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Constraints on water outgassing rates on the TRAPPIST-1 planets from interior modeling

Presentation #625.06 in the session Planetary Atmospheres - Terrestrial Planets and Mini-Neptunes.

Published onApr 03, 2024
Constraints on water outgassing rates on the TRAPPIST-1 planets from interior modeling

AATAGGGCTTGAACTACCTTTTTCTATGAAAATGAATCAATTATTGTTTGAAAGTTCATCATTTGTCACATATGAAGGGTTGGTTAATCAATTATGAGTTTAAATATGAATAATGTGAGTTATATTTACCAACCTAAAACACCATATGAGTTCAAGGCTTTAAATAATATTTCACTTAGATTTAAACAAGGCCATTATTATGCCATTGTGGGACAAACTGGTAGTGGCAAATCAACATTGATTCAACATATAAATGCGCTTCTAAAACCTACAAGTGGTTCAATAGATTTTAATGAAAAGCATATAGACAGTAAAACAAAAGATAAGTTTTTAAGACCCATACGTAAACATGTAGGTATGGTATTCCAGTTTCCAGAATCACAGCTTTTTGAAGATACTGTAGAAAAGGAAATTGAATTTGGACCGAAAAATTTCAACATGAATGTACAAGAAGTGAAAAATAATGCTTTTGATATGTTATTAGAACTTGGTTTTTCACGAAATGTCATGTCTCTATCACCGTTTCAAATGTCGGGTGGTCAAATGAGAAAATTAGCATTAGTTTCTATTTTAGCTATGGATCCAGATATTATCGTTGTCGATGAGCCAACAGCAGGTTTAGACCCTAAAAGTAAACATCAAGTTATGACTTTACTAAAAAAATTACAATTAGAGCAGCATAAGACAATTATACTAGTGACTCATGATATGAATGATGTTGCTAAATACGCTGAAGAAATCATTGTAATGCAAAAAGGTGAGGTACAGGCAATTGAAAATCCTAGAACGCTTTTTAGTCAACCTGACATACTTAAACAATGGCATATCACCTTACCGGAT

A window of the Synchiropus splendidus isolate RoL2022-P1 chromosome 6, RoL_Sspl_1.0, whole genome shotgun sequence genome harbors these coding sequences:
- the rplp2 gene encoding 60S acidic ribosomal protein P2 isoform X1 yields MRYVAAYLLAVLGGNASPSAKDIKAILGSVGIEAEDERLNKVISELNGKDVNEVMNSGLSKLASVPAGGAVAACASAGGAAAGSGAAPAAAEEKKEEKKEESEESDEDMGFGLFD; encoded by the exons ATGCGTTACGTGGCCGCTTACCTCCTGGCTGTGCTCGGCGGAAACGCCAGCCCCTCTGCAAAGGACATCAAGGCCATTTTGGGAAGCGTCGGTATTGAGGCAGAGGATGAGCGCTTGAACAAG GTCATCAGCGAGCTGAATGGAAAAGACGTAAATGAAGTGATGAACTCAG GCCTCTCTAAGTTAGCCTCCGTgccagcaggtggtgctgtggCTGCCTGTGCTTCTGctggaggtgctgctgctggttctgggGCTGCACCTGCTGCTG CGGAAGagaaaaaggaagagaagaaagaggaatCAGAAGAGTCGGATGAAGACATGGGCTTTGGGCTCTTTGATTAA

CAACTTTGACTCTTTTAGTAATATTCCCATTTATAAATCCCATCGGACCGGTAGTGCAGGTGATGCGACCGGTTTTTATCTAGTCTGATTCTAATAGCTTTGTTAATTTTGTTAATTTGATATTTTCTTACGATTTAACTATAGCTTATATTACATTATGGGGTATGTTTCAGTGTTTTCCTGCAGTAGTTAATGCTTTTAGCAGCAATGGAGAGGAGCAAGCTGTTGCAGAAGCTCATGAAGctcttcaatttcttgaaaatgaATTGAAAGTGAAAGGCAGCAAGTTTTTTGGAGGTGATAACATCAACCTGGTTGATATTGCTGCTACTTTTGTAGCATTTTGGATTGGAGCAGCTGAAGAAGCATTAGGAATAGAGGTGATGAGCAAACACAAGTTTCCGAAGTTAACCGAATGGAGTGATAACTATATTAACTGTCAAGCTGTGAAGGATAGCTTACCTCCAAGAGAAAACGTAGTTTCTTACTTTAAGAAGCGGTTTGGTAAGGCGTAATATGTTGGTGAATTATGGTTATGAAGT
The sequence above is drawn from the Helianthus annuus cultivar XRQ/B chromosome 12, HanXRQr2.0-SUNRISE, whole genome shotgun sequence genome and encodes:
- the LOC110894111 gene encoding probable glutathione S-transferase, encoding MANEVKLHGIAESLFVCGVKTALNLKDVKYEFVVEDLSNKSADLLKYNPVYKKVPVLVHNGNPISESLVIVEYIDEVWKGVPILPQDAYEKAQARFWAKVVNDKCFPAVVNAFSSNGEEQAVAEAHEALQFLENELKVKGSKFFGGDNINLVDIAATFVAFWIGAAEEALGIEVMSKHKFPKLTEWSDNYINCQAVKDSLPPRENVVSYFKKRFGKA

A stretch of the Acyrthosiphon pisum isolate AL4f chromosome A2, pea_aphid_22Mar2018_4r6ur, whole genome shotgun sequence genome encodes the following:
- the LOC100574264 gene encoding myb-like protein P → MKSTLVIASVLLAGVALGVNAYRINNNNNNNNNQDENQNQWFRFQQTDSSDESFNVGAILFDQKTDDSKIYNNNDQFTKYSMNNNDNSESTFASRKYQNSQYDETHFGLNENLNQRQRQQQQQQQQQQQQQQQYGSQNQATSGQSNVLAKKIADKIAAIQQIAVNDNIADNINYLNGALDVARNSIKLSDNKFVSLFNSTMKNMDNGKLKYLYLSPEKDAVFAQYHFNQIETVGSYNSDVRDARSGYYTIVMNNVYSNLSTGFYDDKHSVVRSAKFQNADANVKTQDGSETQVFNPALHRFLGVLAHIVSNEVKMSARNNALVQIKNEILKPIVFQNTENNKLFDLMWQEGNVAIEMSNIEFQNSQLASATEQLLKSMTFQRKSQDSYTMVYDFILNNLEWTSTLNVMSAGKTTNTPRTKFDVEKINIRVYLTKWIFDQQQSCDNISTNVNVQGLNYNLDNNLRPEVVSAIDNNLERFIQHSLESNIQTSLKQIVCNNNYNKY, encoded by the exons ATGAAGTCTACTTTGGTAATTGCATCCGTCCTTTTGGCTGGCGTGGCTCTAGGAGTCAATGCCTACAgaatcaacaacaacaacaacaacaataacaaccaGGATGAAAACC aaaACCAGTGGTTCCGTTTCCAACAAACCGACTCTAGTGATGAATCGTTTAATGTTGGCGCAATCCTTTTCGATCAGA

The TRAPPIST-1 exoplanet system consists of an ultracool M dwarf star with 7 transiting terrestrial planets, several of which are remarkably similar to Earth in mass, radius, and received stellar radiation – making it a natural laboratory to study planetary habitability. Recent observations with JWST are consistent with atmospheric water vapor on TRAPPIST-1c. Interpretation of the first 15 μm secondary eclipse measurement from Zieba et al. (2023) indicates that several types of atmospheres are possible on TRAPPIST-1c, including ones that contain up to 3 bars of water vapor (Lincowski et al. 2023). Given that TRAPPIST-1 planets are highly susceptible to atmospheric escape from stellar XUV radiation, a large water source would be required to sustain a steady-state atmosphere that contains water vapor. So, is it possible that such a large water source exists? Here, we place theoretical constraints on one possible water source: volcanic outgassing. We model the physics and chemistry of magma formation and outgassing based on our knowledge of Earth processes, and we explore a wide range of parameters applicable to TRAPPIST-1. We also incorporate observational constraints on the TRAPPIST-1 planets to narrow the range of plausible outgassing rates, e.g. we eliminate model runs that result in extended, H-dominated atmospheres, which have not been observed. This work was supported by the Virtual Planetary Laboratory (VPL). From this analysis we find that (1) water outgassing rates can plausibly be up to two orders of magnitude higher on the TRAPPIST-1 planets than on modern Earth. It is thus possible that outgassing could sustain steady-state water vapor atmospheres, but future work is required to determine their steady-state abundances. We also find (2) relationships between the predicted outgassing rates and the properties of the planets’ interiors (e.g., mantle water content) which can be probed with future observations. Ultimately, this work provides theoretical justification for the presence of a large water source on the TRAPPIST-1 planets, which could explain the TRAPPIST-1c data, and motivates the search for water – and potentially habitable conditions – on the other planets.

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